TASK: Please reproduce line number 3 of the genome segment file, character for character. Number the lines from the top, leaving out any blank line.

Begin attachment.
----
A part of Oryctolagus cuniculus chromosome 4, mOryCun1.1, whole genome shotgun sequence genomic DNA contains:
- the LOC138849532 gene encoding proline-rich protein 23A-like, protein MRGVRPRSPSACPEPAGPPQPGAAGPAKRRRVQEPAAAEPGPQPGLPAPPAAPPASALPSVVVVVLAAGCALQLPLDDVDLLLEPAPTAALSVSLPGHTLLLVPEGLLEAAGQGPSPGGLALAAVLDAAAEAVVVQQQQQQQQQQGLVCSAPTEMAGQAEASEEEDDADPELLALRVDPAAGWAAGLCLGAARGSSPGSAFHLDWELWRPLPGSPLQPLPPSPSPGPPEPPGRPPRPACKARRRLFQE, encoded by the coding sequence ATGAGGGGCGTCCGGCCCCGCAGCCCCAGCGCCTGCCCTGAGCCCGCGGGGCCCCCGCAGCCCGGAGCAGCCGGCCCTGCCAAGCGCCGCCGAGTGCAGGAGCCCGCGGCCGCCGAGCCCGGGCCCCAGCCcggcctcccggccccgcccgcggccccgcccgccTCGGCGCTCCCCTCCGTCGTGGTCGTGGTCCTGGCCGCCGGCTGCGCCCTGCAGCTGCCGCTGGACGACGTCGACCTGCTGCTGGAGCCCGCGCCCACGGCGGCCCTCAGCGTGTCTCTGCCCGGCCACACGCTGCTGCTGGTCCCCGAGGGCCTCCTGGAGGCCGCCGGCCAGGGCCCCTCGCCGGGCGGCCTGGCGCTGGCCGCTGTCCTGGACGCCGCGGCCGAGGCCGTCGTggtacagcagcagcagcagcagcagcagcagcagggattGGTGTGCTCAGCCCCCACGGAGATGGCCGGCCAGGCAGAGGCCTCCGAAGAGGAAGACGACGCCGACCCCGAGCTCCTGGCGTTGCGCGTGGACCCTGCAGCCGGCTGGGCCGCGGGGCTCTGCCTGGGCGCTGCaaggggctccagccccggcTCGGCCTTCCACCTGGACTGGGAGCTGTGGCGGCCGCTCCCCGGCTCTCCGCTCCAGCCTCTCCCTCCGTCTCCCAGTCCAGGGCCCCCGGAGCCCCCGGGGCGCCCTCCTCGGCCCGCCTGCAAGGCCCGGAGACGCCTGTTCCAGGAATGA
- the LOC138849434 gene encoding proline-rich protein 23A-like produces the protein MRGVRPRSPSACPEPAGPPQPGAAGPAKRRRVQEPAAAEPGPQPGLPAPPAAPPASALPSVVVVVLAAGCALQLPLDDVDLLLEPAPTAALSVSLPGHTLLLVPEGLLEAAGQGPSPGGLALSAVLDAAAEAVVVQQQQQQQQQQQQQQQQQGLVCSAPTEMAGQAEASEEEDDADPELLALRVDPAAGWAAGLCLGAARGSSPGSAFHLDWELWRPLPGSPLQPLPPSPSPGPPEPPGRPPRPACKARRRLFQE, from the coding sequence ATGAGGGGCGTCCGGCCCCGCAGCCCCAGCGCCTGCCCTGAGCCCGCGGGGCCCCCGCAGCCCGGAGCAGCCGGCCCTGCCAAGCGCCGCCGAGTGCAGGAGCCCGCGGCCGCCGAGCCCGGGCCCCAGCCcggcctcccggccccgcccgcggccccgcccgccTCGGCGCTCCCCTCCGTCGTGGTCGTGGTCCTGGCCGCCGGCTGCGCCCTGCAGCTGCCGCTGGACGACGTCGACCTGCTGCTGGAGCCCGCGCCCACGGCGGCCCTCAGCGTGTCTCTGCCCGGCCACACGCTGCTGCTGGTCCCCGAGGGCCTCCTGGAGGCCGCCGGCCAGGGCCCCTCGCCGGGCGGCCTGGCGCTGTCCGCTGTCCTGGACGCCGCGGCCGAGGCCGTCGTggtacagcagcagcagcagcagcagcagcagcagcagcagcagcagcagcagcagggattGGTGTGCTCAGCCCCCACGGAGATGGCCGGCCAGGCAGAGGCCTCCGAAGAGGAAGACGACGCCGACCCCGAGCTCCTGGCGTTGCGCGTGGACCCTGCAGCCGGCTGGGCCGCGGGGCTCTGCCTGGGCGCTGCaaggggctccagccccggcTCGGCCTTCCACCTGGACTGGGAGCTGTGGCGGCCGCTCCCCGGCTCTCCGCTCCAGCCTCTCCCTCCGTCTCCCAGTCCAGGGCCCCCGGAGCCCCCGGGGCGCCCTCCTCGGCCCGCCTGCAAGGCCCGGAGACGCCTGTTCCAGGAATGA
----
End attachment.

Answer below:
- the LOC138849434 gene encoding proline-rich protein 23A-like produces the protein MRGVRPRSPSACPEPAGPPQPGAAGPAKRRRVQEPAAAEPGPQPGLPAPPAAPPASALPSVVVVVLAAGCALQLPLDDVDLLLEPAPTAALSVSLPGHTLLLVPEGLLEAAGQGPSPGGLALSAVLDAAAEAVVVQQQQQQQQQQQQQQQQQGLVCSAPTEMAGQAEASEEEDDADPELLALRVDPAAGWAAGLCLGAARGSSPGSAFHLDWELWRPLPGSPLQPLPPSPSPGPPEPPGRPPRPACKARRRLFQE, from the coding sequence ATGAGGGGCGTCCGGCCCCGCAGCCCCAGCGCCTGCCCTGAGCCCGCGGGGCCCCCGCAGCCCGGAGCAGCCGGCCCTGCCAAGCGCCGCCGAGTGCAGGAGCCCGCGGCCGCCGAGCCCGGGCCCCAGCCcggcctcccggccccgcccgcggccccgcccgccTCGGCGCTCCCCTCCGTCGTGGTCGTGGTCCTGGCCGCCGGCTGCGCCCTGCAGCTGCCGCTGGACGACGTCGACCTGCTGCTGGAGCCCGCGCCCACGGCGGCCCTCAGCGTGTCTCTGCCCGGCCACACGCTGCTGCTGGTCCCCGAGGGCCTCCTGGAGGCCGCCGGCCAGGGCCCCTCGCCGGGCGGCCTGGCGCTGTCCGCTGTCCTGGACGCCGCGGCCGAGGCCGTCGTggtacagcagcagcagcagcagcagcagcagcagcagcagcagcagcagcagcagggattGGTGTGCTCAGCCCCCACGGAGATGGCCGGCCAGGCAGAGGCCTCCGAAGAGGAAGACGACGCCGACCCCGAGCTCCTGGCGTTGCGCGTGGACCCTGCAGCCGGCTGGGCCGCGGGGCTCTGCCTGGGCGCTGCaaggggctccagccccggcTCGGCCTTCCACCTGGACTGGGAGCTGTGGCGGCCGCTCCCCGGCTCTCCGCTCCAGCCTCTCCCTCCGTCTCCCAGTCCAGGGCCCCCGGAGCCCCCGGGGCGCCCTCCTCGGCCCGCCTGCAAGGCCCGGAGACGCCTGTTCCAGGAATGA